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“Give What You’ve Got”

   
 


The 2006 North American Mennonite Young Adult Fellowship incorporated several energetic and symbolic activities into its 2006 gathering at Camp Ray Bird in South Bend, Indiana, Oct. 20-22. Fifty-two young adults from Canada and the USA focused on gift discernment and plugging into the church, centred on the theme “Give What You’ve Got.”

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October 30, 2006
- Hinke Loewen-Rudgers

South Bend, Ind. — Mennonite young adults are asking themselves if they are ready to be transformative agents and to listen intentionally to the many voices that make up the body of Christ.

This not-so-light question was framed in the bigger context of a 2006 North American Young Adult Fellowship gathering based on the theme “Give What You’ve Got” on Oct. 20-22 at Camp Ray Bird, South Bend, Indiana. Fifty-two young adults from Canada and the USA focused on gift discernment and plugging into the church.

Canadian participant and planning committee member, Peter Epp, said the fellowship “… is a place where the current and future inheritors of [the Mennonite church] gather to be and become the Church. It is where those of us who have stayed engaged in the church build a vision of hope, transformation, and community for ourselves, and hopefully, for those who are no longer, or never were engaged by the church. It is where we gather to support those young adults who have been disempowered and to celebrate those who have been empowered by the church.”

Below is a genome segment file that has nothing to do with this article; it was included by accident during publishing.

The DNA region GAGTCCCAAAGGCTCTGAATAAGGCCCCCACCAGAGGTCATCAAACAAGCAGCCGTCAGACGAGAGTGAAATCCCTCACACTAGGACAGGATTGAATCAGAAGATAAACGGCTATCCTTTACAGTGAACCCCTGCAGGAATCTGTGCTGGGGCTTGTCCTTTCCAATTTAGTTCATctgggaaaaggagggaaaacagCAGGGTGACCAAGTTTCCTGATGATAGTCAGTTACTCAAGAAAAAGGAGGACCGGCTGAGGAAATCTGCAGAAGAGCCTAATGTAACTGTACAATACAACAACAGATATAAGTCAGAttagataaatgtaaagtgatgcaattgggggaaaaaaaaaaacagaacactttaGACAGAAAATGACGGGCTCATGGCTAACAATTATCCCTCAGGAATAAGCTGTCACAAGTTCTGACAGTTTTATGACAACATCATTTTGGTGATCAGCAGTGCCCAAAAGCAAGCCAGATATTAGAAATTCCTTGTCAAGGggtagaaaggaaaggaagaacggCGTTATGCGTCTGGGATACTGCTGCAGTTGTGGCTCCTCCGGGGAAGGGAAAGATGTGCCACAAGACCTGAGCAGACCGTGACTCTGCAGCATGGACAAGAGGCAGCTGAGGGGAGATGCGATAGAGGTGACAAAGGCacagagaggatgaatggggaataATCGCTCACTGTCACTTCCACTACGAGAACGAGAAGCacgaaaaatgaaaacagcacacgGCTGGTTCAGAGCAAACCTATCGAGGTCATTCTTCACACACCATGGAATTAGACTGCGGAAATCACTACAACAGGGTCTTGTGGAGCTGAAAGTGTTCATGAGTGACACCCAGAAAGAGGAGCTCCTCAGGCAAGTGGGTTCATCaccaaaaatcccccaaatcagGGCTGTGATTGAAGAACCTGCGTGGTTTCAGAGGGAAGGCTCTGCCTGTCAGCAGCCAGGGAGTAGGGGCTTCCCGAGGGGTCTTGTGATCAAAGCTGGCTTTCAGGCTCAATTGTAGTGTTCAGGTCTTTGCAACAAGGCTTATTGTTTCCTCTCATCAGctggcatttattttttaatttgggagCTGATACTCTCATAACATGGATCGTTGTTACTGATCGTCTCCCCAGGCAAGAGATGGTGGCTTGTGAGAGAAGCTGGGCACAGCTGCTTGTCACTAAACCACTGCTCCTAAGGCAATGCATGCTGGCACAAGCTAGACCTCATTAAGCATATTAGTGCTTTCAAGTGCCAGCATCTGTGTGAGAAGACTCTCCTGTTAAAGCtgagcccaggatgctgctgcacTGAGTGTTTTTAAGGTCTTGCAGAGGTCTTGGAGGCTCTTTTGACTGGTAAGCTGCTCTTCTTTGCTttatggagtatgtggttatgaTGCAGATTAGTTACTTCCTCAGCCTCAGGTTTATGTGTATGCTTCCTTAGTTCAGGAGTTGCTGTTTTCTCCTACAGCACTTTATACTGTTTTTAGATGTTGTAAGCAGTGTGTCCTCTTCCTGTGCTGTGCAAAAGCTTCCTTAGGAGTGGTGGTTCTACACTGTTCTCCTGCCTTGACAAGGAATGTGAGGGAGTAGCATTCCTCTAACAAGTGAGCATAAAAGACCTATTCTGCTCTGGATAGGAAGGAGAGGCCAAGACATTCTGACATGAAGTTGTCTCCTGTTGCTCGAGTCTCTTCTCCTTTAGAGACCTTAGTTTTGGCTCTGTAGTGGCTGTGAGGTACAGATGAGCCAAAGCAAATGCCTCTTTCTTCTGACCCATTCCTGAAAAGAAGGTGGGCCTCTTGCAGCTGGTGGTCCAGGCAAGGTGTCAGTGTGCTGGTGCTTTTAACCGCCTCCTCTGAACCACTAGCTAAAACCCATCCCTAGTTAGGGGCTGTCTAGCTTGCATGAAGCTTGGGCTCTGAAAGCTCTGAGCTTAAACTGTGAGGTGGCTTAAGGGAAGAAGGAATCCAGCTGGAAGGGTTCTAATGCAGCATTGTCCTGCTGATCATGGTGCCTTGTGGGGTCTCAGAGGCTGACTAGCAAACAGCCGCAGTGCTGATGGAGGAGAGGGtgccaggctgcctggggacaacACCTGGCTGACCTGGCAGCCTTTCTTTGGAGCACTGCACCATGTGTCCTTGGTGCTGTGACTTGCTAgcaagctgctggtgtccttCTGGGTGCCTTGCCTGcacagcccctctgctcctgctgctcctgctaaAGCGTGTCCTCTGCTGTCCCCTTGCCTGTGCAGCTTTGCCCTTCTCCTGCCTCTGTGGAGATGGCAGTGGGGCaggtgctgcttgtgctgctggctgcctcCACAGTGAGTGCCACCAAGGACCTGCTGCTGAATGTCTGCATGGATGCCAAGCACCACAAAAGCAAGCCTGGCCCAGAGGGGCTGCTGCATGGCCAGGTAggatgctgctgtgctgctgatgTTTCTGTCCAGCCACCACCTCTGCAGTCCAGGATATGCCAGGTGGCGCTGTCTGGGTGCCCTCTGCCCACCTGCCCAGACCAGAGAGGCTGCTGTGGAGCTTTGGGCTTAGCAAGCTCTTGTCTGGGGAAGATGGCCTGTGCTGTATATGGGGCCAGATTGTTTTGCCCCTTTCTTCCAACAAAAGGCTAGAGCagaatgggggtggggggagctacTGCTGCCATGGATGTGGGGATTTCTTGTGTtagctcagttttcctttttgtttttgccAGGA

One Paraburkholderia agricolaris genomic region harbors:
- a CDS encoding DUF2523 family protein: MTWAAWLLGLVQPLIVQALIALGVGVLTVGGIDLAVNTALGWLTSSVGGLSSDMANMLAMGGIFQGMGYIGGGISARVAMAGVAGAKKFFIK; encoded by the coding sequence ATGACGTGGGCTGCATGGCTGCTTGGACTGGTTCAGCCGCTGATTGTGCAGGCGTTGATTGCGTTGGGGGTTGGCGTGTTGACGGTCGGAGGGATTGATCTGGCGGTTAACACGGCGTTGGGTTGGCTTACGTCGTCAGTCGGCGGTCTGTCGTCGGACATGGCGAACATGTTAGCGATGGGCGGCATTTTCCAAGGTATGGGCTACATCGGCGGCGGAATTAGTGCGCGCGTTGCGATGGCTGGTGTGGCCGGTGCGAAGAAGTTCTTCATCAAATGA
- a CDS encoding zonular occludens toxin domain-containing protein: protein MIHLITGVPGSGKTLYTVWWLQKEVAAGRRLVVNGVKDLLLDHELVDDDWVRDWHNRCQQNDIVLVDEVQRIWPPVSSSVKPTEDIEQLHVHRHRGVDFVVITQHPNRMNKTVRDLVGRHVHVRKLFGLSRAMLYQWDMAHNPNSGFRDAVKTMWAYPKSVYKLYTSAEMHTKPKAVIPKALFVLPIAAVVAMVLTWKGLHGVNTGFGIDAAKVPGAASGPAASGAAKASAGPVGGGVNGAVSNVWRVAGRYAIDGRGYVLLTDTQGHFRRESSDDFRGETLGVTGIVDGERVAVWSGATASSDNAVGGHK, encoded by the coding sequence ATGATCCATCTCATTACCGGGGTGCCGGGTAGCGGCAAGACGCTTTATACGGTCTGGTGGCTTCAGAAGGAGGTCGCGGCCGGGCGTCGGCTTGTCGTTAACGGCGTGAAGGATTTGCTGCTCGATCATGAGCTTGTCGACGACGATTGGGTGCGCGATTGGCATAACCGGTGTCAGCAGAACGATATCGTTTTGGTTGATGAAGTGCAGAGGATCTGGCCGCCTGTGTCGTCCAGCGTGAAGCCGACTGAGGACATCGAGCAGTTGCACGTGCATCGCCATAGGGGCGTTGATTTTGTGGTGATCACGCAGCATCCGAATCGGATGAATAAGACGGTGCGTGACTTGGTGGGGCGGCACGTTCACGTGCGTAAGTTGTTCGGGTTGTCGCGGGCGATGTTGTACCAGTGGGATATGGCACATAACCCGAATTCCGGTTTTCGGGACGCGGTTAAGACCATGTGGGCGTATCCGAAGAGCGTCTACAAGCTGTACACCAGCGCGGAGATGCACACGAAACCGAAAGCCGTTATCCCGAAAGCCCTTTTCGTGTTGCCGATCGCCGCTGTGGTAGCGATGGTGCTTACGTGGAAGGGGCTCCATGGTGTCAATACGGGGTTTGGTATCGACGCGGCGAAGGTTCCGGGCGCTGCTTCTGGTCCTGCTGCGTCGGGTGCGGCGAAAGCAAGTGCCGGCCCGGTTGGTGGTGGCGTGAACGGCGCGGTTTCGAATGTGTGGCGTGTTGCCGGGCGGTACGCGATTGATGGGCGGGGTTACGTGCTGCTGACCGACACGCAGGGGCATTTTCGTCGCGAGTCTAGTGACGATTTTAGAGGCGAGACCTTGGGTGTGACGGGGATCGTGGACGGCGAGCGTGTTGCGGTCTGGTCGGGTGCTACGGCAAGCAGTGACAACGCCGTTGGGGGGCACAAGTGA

Various games and activities integrated affirmation of Mennonite heritage, values, and the foundational work of the generations who went before to build the Mennonite Church today. Participants added to this by acknowledging that young adults bear a responsibility to become more heavily involved in church and church-related institutions if lasting intergenerational effects are to be felt.

Guest speaker Ken Hawkley inspired attendees by affirming the gifts, energy, and vision that young adults bring to the church body. They bring idealism, a gift that Anabaptist ancestors relied heavily upon during the initial phases of their faith movement. Young adults bring relevance without blind conformity in their understanding of cultural trends, and recognize the things that Christ is doing through culture.

Some young adults bring commitment as they ask themselves the hard and painful questions that cause others to leave the church. And young adults are learning to listen in a way that honours the past heritage of their elders. They also remember the young adult lives and subsequent deaths of leaders such as Menno Simons, Conrad Grebel, and Dirk Philips who were foundational to the Anabaptist faith movement.

In addition to inspirational worship and beautiful singing in four part harmony, much laughter was shared around meal tables, during passionate discussions, life-size Dutch blitz, and bonfires.

As these new leaders learn to listen to others in the church and others learn to listen to them, they feel empowered to “give the church what they’ve got” and to become integral to the church community of Christ.

The young adults gathered at Camp Ray Bird could identify with Friederich Buechner when he said, “The place God calls you to is the place where your deep gladness and the world’s deep hunger meet.”

Let us hope and pray with these young adults, that the world’s deep hunger is met by the Christ-centered community of the church.

Hinke Loewen-Rudgers is Congregational Partnerships Facilitator for Mennonite Church Canada Witness, and self- identifies as a young adult.